Informed Matter - Aggregate Structure

Summer Semester 2013 | ICD Block Seminar - Selected Project
Informed Matter - Aggregate Structure

K. Dierichs, A. Menges
S. Deisner, P. Kohlhammer, L. Koslitz, O. Kyjanek, M. Loucka, M. Nautrup, M. Petkova, J. Roß

The five-day workshop Informed Matter – Aggregate Structure conducted at the Institute for Computational Design at Stuttgart University explored the formation of full-scale aggregate structures under compression through jamming of non-convex designed granulates.

Aggregates are defined as large amounts of unbound elements lying in loose frictional contact. In nature they are known from systems like sand or snow. In the building industry they are mostly used as an additive in concrete construction, yet are rarely explored in their unbound form.

As opposed to their relative novelty within an architectural design context, loose granulates bear several characteristics which are specifically suited for building design applications – especially if the individual granulate is custom-designed. On the one hand these synthetic aggregate structures are fully re-configurable as they can reversibly move from liquid to solid states. On the other hand they can be functionally graded within one and the same material system, through admixing of variable-property granules during the pouring process.

Especially relevant is the development of novel design methods as the loose granulates cannot be controlled using conventional design- and fabrication methods. They rather need to be observed using both material and machine computational techniques such that an interaction rather than an actual planning process occurs between the granular material system and the designing architect.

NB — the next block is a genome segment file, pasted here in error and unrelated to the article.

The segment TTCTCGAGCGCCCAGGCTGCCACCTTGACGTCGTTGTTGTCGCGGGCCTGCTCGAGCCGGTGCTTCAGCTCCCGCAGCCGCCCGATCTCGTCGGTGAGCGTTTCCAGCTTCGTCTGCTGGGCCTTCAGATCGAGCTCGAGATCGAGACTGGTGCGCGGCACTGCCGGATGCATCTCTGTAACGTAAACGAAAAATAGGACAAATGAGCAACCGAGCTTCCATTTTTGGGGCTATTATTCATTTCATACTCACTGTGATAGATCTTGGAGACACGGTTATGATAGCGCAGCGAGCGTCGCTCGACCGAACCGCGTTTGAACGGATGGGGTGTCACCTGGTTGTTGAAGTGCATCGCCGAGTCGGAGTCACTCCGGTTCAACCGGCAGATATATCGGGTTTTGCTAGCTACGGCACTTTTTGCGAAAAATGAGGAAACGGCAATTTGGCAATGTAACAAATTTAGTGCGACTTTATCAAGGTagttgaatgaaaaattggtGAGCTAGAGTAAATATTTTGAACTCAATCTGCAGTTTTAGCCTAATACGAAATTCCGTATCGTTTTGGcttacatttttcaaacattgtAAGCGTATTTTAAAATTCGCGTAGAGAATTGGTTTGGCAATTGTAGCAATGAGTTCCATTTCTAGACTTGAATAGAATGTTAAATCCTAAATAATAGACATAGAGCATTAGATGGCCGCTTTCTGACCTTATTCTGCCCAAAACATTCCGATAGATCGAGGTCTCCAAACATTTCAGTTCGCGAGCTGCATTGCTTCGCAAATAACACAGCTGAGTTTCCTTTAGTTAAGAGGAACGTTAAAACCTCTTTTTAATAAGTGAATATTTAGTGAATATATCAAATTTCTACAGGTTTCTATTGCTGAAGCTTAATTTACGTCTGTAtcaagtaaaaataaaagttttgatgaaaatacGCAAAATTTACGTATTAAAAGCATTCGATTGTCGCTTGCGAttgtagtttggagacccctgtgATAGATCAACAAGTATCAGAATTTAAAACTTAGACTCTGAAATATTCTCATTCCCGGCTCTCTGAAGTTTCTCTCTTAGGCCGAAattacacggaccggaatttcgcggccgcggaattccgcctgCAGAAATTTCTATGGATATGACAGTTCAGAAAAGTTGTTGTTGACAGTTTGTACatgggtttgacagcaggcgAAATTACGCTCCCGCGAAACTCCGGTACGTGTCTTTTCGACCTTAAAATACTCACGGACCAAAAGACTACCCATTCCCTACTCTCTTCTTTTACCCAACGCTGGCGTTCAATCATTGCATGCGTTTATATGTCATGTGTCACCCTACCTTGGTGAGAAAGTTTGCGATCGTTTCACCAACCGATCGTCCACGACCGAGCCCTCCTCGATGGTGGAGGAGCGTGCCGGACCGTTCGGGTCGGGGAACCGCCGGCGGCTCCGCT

During the workshop initial experiments on various pouring and formwork methods were conducted both on a 1:3 and 1:1 scale. The final tests were set up as a large-scale tank-model measuring 3 by 3 meters filled with 50000 granules. No formwork but the aggregate itself was used. Granules are allowed to flow out at the bottom of the container and are consequently loosely removable around the structure, eventually leaving a self stabilizing vault from a largely recyclable mass: Only an average of 10 per cent of the overall granulates were needed for the actual stable structure which renders the entire system highly redundant and at the same time recyclable similar to processes which can be observed in erosion. Hole- and Arch-formation within the dome-structure itself sets in if material is further removed up to a point of collapse. The granular structure uses no binding agent but is merely stabilized through compression between the individual particles.

Institute for Computational Design
Karola Dierichs, Professor Achim Menges
Workshop Participants
Serge Deisner, Peter Kohlhammer, Lisa-Marie Koslitz, Ondrej Kyjanek, Martin Loucka, Martin Nautrup, Maria Petkova, Josephine Roß
Cooperation Partners
ITASCA Consulting Group, Inc. – Dr. S. Emam, Dr. L te Kamp, Dr. M Purvance, Dr. R Taghavi
Institute of Engineering Geodesy – A Scheider, Professor V Schwieger

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